Making decisions about a geographic information system (GIS) investment is a cumbersome process, regardless of industry or organization size. Whether you’re a municipality, natural resource company or GIS solutions provider, access to geospatial information within the context of your business is essential. However, building the most suitable implementation is a complex process. Throughout any geospatial development, there is also the duality between technology and data. Getting the balance between these two factors correct is powerful.
How then does an organization, big or small, streamline its decision-making process with confidence? How can it know that it is making the most informed decision for geospatial investment? For many companies, the answer is in data. Data-driven organizations are more likely than others to improve in decision making. If a company has a history of geospatial technology use, then that is the first place to look. The second place is observing where the organization wants to go. Both these questions come down to how people interact with geospatial technology.
Data is wonderful, but show me the insight.
We have all heard about the power of data, but with that comes the need to distill that data into meaningful observations. So, we have two essential tools to manage: the data about your business and visualizations which help you understand and question that data.
Moreover, getting useful insight, not just more data, is what allows an organization to move faster. But, to remain competitive, organizations must make decisions today on products and solutions that might be deployed two years from now. Quite a conundrum.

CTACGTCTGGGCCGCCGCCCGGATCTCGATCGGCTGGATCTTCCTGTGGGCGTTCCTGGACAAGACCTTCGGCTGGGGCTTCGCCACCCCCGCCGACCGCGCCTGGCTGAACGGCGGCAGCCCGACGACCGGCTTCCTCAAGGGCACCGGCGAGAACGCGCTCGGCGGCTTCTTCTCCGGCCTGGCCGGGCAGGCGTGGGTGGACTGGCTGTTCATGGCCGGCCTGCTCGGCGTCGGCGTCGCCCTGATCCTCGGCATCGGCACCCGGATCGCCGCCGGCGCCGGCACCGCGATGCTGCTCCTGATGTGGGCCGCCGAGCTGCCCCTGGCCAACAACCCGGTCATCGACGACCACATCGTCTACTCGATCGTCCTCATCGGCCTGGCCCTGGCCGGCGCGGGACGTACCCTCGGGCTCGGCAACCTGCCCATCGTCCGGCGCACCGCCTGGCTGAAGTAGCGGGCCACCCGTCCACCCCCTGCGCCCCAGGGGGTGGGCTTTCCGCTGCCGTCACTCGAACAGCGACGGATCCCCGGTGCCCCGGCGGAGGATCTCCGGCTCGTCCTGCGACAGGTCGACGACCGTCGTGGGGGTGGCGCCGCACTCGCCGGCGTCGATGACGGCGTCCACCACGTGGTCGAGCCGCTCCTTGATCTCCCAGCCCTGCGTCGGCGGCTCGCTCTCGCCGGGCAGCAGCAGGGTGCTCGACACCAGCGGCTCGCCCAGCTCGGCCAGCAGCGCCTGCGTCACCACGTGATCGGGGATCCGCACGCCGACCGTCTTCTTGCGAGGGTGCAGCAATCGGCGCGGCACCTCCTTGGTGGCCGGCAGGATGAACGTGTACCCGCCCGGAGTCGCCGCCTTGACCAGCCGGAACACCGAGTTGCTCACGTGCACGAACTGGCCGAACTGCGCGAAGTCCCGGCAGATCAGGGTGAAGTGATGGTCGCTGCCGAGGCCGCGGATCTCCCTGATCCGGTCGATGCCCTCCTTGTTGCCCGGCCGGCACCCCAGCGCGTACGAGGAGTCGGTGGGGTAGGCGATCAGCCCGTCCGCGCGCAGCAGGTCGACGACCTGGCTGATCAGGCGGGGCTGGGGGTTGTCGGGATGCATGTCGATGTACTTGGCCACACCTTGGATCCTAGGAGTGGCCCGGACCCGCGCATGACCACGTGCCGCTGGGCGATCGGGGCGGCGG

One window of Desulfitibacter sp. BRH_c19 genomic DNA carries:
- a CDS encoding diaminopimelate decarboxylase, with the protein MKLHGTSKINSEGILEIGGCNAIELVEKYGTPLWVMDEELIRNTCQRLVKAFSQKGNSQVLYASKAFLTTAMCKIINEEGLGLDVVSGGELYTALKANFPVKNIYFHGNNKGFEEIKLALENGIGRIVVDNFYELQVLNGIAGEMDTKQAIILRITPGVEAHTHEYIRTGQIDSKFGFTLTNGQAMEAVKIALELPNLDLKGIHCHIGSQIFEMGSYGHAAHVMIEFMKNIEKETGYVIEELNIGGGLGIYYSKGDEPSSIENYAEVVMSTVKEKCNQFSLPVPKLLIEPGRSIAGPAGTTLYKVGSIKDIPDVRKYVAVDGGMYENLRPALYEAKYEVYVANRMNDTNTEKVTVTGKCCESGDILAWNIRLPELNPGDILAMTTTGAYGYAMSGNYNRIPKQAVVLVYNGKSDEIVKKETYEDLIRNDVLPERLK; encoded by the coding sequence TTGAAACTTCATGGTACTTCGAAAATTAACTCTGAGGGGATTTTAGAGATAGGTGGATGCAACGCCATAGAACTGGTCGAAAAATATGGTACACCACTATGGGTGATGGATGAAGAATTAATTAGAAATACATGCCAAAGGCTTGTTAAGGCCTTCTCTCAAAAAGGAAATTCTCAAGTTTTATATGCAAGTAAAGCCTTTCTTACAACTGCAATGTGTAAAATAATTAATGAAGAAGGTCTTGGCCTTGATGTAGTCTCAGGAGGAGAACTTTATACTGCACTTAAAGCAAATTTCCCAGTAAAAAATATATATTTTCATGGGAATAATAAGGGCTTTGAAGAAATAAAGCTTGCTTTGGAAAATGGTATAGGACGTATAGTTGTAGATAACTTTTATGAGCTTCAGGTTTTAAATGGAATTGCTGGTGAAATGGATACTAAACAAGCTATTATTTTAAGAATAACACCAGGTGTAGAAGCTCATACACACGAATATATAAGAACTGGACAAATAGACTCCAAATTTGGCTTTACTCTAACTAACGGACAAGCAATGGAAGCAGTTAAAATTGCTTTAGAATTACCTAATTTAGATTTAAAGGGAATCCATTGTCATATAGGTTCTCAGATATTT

Usage data creates executive confidence.
It seems that many organizations feel their GIS stack can feel like a roadblock because of the months it can take to design and build a sound system. Sometimes it can be hard to separate out the implementation of a system from its use. Sometimes it seems as if a technology project never finishes. Completion can be a real problem if the project deviates from clearly identifying who the users are. An antidote is to build technology iteratively in partnership with a cohort of experienced past users ensuring the meeting of progressive expectations. This is the same for both buy and build technology investments. More so when implementing iterative development usage-data can be collected on the new product. With a focus on usage comes a direct metric of the success of the technology implementation. A management vector can then be drawn between the usage habits of the previous technology and that of the new technology.
Keeping the technology renewal process moving can be challenging. Demonstrating insight from collected usage data can help a technology team get and keep buy-in from senior stakeholders. Usage analytics from previous products compared with collected data during a technology renewal builds organizational confidence. This is essential for a technology leader to keep on investing.
Geospatial tools can help collect data, set benchmarks and get teams on the same page. They can then innovate with reliable information. Every organization gathers and uses data differently. However, no matter how geospatially-mature your organization is, you must still evaluate the effectiveness of a new geospatial investment. Usage data is one stepping stone to continued geospatial technology renewal.